We can usually find a safe way to meet those pressures, but we have a duty to ourselves and our employees (and, let's face it, our competitors) to stand firm on the side of safety--always. (One way to avoid losing all of one's investment or being pulled off of a project is to document everything, including the reasons why it is unsafe to proceed)--There are still plenty of good customers who might hit the roof when you can't meet a deadline, but honor your reasoning for it if it has to do with safety.

    There are two main things I didn't agree with in the Frontline story: 1. In my expeience over the past 2 years of working on AT&T turf, our GC has replaced Bechtel as the most safety-stringent authority we've ever encountered. I mean that in a good way. The hours per week of safety paperwork keep a constant reminder of safety at the forefront of our employee's minds. 2. The OSHA representative interviewed stated that lower-tier contractors usually don't know who the carrier (end customer) is. How can that be? How can you build and test a site if you don't know the carrier's specs?! In my opinion, that was an irresponsible statement and wholly untrue.

    Comments about NSORO not being named and why AT&T is calling the shots: We've had numerous procedural issues that have had to be pushed up the chain and eventually ruled upon by AT&T directly. Any mistakes in the field and decisions on how to proceed/punitive measures/prevention measures can be decided upon by AT&T. They are involved in many ways, if not directly.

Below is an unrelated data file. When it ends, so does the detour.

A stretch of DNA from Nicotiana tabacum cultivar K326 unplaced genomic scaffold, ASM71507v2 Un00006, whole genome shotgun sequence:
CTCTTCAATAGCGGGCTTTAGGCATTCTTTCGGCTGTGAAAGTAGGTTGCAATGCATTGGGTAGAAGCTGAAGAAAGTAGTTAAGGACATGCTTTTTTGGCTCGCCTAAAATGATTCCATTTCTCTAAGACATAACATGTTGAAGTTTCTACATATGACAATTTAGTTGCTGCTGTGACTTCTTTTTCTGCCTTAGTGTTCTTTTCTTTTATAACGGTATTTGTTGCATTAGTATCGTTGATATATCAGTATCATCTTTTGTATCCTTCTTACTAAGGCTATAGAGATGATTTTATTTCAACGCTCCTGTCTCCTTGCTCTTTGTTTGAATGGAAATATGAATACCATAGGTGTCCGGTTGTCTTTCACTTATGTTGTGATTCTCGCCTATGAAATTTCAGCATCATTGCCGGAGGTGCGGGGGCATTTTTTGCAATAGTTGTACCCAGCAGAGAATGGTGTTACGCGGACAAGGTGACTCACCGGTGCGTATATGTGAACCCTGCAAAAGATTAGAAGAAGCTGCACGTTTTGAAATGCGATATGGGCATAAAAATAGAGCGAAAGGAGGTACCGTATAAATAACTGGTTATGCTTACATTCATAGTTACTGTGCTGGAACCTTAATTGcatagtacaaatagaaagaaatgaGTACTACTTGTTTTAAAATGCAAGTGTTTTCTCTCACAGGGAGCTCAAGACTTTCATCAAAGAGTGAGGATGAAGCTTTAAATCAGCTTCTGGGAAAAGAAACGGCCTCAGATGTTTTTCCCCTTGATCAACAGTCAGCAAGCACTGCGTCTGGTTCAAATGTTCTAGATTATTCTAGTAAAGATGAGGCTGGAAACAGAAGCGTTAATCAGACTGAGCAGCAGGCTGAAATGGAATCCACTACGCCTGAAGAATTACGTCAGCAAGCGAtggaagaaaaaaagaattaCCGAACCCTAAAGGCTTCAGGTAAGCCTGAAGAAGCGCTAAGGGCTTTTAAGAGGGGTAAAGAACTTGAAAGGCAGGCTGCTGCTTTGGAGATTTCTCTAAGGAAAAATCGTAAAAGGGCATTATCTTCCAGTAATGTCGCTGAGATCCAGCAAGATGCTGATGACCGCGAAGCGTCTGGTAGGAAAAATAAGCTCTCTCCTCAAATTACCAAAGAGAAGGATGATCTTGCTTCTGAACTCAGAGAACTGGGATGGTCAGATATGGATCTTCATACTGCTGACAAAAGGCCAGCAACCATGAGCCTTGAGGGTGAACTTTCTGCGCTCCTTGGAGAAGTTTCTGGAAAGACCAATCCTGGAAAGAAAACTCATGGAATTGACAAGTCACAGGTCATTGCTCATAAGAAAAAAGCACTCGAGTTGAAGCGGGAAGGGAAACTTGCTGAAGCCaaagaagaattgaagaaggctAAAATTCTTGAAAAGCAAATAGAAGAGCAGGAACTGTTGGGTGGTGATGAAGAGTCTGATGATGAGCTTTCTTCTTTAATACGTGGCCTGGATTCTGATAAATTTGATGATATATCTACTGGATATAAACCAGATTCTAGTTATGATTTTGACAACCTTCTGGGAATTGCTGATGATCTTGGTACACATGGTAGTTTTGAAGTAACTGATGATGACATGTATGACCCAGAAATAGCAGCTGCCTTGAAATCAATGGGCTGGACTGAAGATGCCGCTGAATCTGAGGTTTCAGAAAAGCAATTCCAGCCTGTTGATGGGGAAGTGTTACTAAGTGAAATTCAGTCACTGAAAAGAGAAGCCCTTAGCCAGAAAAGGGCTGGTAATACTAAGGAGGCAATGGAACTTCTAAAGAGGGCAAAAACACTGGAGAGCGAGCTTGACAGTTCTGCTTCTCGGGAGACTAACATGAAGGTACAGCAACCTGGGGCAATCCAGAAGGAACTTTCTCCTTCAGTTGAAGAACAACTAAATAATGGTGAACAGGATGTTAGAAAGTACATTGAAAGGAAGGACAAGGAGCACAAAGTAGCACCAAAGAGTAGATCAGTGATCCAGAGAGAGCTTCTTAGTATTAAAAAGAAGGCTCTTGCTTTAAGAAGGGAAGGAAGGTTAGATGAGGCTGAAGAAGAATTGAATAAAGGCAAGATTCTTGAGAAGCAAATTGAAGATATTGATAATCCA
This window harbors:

I agree with Climber 1997's comments above. We don't work above or below another contractor. It's a simple matter of communication and accountability. If another crew shows up on a site one of our crews is on, the rule is "first come, first serve." If they refuse to leave and try to climb the tower, our crews are instructed to gather information on the other crew...and leave. Other crews are not accountable to us. Other crews may have a completely different safety and communication process. One crew's vocal warning might be another's "all clear". No offense intended, but communication differences can kill.

    Our message to our employees: YOU are the final authority on safety. If the dangers outweigh the outcome, don't do it. If someone's spreadsheet cell marked "completion date" has to go an additional day without being filled in because it was unsafe to do so, you've fulfilled your primary duty to "safety first". If your rope is damaged and should not be used, it is your duty to inform your employer, and it is your employer's duty to replace it before sending your crew out in the field to perform a job that requires that rope. The same goes for any work equipment whose failure could cause injury or death.
  6. Climber 1997

    Climber 1997 Industry Observer

    Steve, you are so much on target with everything you said. You've made it crystal clear of what GC's, turfing contractors should consider as well as ATT.

    Your post should be hung in every tower companies, contractors, turfing contractors and carrriers office as an example as to what shoud be considered.

    You are proud of your company and employees in doing the right thing as they should be.

    Forget all of the companies that put on their web site how safe they are. They have no idea how safe the subcontractor of the subcontractor is.

    It's all about the money for many.

    It's also interesting that you mention Bechtel. They are the safest out there but I guess they didn't meet the deadlines because they were interested in safety.

    Shame on AT&T.